In contrast, the 1982 song “Nebraska” remains inconclusive about the source and solution of its narrator’s problems: “They declared me unfit to live / Said into that great void my soul’d be hurled / They want to know why I did what I did / Well, sir, I guess there’s just a meanness in this world.” “Nebraska” proffers the question of suffering, but attempts no obvious answers.

“What If” 1982. Nebraska Sessions. Copyright: Frank Stefanko.

While the work of Springsteen’s later career has become increasingly politically outspoken, “Nebraska,” handling the same social detritus, remains chiefly personal and empathetic. Regardless, despite his dogmatic differences from those he writes about, Springsteen’s empathy, like in “Nebraska,” stays unwavering.

“Over the years, over the decades, he has evolved,” Frank Stefanko, longtime photographer and friend of Springsteen, said. “But the person behind all that, the organism that is Bruce Springsteen, has never really changed. He’s still that guy … it’s just gotten really polished.”

“Nebraska” however, is unpolished to the extreme. Never intended to be released, Springsteen recorded the demos in hopes of avoiding the costly extended studio sessions that had plagued his previous two albums. But when Springsteen attempted to render studio recordings, he could not replicate the sound or feel of the originals.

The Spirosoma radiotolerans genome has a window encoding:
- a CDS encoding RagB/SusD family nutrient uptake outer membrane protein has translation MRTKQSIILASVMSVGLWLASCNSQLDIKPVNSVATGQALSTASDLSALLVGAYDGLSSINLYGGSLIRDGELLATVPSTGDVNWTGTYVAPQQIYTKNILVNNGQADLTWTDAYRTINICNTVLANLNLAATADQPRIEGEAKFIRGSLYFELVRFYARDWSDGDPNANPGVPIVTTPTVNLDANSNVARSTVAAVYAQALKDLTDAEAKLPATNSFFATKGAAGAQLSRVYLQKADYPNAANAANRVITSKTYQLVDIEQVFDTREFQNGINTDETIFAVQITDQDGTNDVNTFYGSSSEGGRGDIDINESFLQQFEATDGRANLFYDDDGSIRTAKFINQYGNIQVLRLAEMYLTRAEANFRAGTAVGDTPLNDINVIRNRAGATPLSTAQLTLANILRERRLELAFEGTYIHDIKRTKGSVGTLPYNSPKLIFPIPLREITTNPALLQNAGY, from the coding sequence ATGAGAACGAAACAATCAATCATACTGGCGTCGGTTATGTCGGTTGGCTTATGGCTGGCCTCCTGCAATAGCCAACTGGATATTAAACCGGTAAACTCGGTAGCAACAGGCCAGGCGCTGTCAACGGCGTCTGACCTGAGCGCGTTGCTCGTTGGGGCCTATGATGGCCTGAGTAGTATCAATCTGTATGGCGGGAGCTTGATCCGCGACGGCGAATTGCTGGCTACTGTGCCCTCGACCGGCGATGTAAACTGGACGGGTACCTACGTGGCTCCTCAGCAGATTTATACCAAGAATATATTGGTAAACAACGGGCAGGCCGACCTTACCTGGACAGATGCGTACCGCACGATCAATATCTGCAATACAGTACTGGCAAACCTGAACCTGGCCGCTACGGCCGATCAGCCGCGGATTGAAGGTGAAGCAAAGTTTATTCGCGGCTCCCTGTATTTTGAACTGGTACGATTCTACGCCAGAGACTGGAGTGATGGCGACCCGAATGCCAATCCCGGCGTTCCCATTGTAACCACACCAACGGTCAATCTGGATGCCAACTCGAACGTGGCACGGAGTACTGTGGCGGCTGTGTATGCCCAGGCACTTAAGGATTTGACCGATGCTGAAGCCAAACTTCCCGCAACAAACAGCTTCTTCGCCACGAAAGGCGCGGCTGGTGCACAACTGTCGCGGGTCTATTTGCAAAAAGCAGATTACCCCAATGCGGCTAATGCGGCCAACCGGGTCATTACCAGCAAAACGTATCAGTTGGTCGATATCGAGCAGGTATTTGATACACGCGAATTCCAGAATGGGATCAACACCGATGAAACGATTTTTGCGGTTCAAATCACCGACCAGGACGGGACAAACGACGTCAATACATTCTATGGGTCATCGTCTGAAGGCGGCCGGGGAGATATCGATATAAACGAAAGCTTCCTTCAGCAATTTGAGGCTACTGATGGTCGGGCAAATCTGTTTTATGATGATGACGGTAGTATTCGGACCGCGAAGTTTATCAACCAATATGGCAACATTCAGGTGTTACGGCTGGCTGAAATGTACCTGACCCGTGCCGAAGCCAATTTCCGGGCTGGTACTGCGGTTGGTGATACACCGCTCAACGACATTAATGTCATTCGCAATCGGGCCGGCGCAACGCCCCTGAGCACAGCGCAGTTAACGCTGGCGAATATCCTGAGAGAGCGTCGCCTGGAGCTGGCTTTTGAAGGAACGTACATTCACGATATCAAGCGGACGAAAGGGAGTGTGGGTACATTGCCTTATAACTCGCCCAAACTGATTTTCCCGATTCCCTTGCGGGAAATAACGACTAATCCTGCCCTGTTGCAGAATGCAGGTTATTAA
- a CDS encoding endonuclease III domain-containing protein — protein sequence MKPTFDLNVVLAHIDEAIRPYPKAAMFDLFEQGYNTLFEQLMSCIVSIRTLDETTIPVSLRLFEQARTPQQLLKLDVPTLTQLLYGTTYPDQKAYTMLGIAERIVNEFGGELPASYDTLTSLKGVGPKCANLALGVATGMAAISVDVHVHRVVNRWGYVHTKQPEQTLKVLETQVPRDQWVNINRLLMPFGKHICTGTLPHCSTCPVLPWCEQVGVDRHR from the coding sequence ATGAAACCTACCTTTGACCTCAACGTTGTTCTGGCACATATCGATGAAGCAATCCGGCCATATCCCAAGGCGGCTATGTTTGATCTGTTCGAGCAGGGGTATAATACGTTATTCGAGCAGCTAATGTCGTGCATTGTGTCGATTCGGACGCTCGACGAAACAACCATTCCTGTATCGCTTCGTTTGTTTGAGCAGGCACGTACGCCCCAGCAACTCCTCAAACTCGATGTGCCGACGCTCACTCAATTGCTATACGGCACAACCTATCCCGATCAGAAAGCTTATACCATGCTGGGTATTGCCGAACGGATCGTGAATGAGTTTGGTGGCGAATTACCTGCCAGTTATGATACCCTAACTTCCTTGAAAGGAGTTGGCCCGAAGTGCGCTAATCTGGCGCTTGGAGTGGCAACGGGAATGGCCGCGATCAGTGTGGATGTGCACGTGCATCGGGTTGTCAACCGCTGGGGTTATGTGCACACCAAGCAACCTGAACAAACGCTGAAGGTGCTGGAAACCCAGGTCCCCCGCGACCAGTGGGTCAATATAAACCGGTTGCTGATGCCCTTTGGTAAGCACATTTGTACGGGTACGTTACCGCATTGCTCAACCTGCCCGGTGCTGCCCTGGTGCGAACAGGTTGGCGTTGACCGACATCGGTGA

Coming off his most successful record to date in “The River” and poised to release his most successful record ever in “Born in the U.S.A.,” the Boss chose to release the soft, whispering anxiety of the 10 unproduced demo tracks.

“A lot of people characterize ‘Nebraska’ almost as if it’s a folk album,” said Cateforis. “That, when you kind of strip it, of all the production elements that would rear their head on ‘Born in the U.S.A.,’ you’re left with … someone with whom you can identify, and he can identify with his subjects.”

While Reagan busts unions, Bruce is left without his, alone and isolated with a cassette deck as the river rushes on, so effortlessly.

A previous version of this story noted that Michael Luongo was born in the same town as Springsteen. This story was updated on May 28, 2024 to correct that Luongo and Springsteen were raised in the same town, not born in the same town.